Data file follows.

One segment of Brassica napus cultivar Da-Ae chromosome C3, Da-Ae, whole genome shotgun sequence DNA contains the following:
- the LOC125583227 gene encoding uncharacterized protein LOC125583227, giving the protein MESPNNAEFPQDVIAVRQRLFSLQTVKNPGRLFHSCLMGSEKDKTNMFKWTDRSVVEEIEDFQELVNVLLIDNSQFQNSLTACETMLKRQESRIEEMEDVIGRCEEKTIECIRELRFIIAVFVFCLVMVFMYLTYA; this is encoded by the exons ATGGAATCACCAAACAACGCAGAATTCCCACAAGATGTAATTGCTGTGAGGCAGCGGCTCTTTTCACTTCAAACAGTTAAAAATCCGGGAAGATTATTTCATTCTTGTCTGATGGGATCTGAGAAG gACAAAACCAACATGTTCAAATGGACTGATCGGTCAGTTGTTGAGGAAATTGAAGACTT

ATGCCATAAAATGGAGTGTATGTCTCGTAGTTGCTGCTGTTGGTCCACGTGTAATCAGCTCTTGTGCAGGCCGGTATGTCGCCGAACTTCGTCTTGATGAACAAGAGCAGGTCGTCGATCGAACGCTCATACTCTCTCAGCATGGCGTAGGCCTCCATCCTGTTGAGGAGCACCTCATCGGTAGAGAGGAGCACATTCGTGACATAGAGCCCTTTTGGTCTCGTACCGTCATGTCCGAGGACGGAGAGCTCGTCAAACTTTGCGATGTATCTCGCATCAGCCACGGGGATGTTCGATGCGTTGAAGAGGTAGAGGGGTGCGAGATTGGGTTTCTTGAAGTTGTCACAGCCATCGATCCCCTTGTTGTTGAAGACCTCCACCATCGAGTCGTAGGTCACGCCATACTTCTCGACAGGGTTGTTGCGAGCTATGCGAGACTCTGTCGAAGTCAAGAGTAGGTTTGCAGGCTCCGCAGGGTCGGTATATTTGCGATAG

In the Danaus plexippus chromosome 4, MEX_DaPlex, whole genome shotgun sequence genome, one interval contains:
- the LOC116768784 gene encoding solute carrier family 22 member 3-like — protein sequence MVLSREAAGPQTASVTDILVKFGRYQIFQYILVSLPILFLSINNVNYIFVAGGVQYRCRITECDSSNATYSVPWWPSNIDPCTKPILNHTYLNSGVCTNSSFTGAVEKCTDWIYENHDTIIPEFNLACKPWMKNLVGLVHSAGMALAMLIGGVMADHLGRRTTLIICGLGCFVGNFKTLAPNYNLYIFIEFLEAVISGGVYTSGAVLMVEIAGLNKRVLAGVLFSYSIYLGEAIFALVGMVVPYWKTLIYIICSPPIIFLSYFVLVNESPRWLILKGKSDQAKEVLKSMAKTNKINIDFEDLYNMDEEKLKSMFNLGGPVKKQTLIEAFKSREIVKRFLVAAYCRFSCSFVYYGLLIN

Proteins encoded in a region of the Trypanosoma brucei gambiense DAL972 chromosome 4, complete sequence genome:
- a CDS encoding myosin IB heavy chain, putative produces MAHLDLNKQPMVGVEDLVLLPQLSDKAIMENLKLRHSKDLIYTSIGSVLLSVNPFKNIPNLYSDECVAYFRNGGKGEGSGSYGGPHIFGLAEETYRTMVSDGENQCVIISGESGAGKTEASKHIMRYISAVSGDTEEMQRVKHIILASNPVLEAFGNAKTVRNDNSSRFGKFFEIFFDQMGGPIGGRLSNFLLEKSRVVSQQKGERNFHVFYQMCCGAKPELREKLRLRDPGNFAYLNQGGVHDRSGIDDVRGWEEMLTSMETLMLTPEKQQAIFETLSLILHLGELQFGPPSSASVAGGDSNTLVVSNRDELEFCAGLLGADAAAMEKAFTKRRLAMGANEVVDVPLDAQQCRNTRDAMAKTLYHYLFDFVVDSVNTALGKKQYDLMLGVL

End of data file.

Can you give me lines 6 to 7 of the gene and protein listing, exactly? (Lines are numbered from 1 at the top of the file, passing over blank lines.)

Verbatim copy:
Proteins encoded in a region of the Trypanosoma brucei gambiense DAL972 chromosome 4, complete sequence genome:
- a CDS encoding myosin IB heavy chain, putative produces MAHLDLNKQPMVGVEDLVLLPQLSDKAIMENLKLRHSKDLIYTSIGSVLLSVNPFKNIPNLYSDECVAYFRNGGKGEGSGSYGGPHIFGLAEETYRTMVSDGENQCVIISGESGAGKTEASKHIMRYISAVSGDTEEMQRVKHIILASNPVLEAFGNAKTVRNDNSSRFGKFFEIFFDQMGGPIGGRLSNFLLEKSRVVSQQKGERNFHVFYQMCCGAKPELREKLRLRDPGNFAYLNQGGVHDRSGIDDVRGWEEMLTSMETLMLTPEKQQAIFETLSLILHLGELQFGPPSSASVAGGDSNTLVVSNRDELEFCAGLLGADAAAMEKAFTKRRLAMGANEVVDVPLDAQQCRNTRDAMAKTLYHYLFDFVVDSVNTALGKKQYDLMLGVL